Is this a challenging time of year for you? Lawyers Concerned for Lawyers (LCL) can help. After a couple of years of physical distancing and smaller gatherings due to COVID (which may have been a relief to some), we may find ourselves being triggered at professional and family events with larger crowds and more alcohol. We may be missing a friend, colleague, or family member that we lost during the pandemic who was with us the last time we were all together. We may find that busy social settings increase our anxiety. If we are newly sober (or even in long term recovery) or are dealing with other mental health issues these activities can be overwhelming. If you find yourself feeling overwhelmed or being triggered, LCL counselors are available 24/7 – you may call Sand Creek, our employee assistance counseling partner, directly at 651-430-3383 or 1-888-243-5744. Remember to say you were referred by Lawyers Concerned for Lawyers.
One volunteer says:
“In early sobriety, I had a heck of a time hanging around with my family during our annual events because so many of them involved alcohol use. The problem was not that everyone at the events was drinking too much or at all, my problem was that I became so overwhelmed with thoughts of the ‘good ol’ days’ and the utter bravado that I would get consumed with a need to find relief. I decided to stop attending some gatherings altogether until I was stable in my recovery. Other gatherings I still attended, but with the protection of some of the hints I learned early on.”
Some hints and tips for healthy and sober holiday events:
- If you plan to attend a family event or other social gathering where alcohol will be served, or where you are concerned about anxiety or other feelings arising, be prepared and have an exit plan. If writing helps you, write down what you have gained from your sobriety and what you could lose if you decided to drink, and carry it with you. If possible, maintain an escape route by driving yourself. Rehearse an acceptable excuse in case you feel the need to leave early. If you feel anxious or triggered, give yourself permission to leave.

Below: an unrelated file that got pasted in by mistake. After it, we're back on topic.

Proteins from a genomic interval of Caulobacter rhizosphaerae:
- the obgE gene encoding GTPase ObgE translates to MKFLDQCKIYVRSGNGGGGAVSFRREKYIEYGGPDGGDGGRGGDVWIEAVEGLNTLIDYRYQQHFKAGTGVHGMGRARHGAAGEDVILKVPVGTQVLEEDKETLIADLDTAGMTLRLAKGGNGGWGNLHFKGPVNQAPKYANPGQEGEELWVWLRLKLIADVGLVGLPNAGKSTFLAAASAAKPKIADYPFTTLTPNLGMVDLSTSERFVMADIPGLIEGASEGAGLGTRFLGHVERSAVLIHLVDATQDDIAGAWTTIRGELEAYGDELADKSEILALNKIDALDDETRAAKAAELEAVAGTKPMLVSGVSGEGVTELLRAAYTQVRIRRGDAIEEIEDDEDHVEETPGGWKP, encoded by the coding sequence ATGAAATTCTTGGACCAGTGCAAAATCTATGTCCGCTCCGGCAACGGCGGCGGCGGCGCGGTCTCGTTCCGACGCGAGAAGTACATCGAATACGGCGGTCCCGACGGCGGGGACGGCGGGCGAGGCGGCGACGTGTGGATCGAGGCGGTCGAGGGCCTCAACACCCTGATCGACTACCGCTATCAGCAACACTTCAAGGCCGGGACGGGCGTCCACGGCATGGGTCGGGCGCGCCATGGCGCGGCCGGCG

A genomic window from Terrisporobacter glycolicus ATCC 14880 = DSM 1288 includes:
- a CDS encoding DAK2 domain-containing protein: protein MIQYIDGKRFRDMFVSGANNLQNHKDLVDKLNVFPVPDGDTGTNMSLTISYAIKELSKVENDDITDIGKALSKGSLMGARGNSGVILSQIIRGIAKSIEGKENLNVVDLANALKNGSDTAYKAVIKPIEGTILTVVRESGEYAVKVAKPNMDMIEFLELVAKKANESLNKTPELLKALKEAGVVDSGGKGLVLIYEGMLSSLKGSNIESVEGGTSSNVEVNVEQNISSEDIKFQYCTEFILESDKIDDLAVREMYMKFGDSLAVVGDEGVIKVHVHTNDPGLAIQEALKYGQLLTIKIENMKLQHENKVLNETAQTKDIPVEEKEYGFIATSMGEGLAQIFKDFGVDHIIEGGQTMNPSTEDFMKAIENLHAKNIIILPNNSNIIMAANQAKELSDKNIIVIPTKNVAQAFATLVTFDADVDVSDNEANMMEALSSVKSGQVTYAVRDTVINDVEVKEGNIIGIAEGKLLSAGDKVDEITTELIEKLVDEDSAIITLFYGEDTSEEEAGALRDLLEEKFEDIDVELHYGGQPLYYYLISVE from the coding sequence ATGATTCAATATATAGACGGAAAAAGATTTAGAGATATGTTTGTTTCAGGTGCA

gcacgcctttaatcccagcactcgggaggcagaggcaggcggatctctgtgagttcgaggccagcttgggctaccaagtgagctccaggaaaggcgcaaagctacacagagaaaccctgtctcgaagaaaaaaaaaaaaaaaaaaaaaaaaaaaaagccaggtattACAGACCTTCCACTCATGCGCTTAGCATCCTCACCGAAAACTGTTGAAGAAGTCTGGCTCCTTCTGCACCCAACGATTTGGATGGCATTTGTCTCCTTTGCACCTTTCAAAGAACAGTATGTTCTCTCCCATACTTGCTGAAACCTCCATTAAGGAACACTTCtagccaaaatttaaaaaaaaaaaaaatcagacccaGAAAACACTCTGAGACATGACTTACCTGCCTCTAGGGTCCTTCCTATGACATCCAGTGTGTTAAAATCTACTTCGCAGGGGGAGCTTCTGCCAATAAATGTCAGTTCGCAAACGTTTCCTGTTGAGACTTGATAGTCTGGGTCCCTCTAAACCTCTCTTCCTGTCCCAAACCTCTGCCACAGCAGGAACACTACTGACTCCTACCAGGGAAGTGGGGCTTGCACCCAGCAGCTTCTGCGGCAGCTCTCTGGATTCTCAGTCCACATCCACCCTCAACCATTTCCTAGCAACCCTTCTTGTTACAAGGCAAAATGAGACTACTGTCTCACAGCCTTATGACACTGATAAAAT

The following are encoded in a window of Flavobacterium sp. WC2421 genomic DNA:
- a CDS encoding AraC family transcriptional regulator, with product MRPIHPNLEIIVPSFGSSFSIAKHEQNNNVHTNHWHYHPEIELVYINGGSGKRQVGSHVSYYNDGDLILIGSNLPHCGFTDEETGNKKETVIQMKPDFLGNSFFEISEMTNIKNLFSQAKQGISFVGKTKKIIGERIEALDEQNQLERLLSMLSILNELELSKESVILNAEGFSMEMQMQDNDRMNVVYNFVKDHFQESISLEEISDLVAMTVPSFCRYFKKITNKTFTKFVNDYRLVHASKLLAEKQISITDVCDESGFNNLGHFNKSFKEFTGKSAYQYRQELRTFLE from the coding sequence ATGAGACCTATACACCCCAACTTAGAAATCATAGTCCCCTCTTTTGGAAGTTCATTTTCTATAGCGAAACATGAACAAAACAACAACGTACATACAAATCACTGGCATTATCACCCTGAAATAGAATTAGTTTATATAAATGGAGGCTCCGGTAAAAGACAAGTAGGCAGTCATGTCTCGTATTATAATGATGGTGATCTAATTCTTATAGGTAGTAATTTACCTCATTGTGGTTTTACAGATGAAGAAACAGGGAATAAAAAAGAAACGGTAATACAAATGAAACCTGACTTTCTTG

- Don’t feel compelled to provide details concerning your choice not to consume alcohol. Rehearse some simple explanations so they are at the tip of your tongue. “I have a long drive ahead.” “I am trying out the craft sodas.” Put some deflective humor into your lines and most people will not press for further explanation. Sometimes “no thanks” or “I’m good” is enough.
- Keep several phone numbers handy in case you need to place a “check-in” call to a member of your support system (e.g., sponsor, recovery friend, etc.) — and use them!
- Bring a supportive friend or colleague with you to your gathering. You can ask that they be prepared to provide a reason for leaving early upon an agreed signal from you, like a “code word” or other agreed gesture (a good friend will not mind taking a little heat to protect you!).
- If you find yourself in a crowd that is getting loud and unruly and you feel like you are on shaky ground, find someone who looks uncomfortable and connect with them. Chances are they are in the same boat as you and need a friend with whom to decompress. And, again, you should always be prepared to give yourself permission to leave early. Your sobriety and mental health should come first!
- Think about starting new or alternative holiday celebrations with sober and supportive friends. Set boundaries and remember there is much you cannot control.
The following websites provide some additional holiday mental health and sobriety resources. Remember, we say, “Take what you can use and leave the rest.”
Holiday mental health tips from Sand Creek, LCL’s Counseling Partner
Hazelden Betty Ford: Trying to Stay Sober This Holiday Season? We’ve Got You Covered.
Mayo Clinic Tips for Coping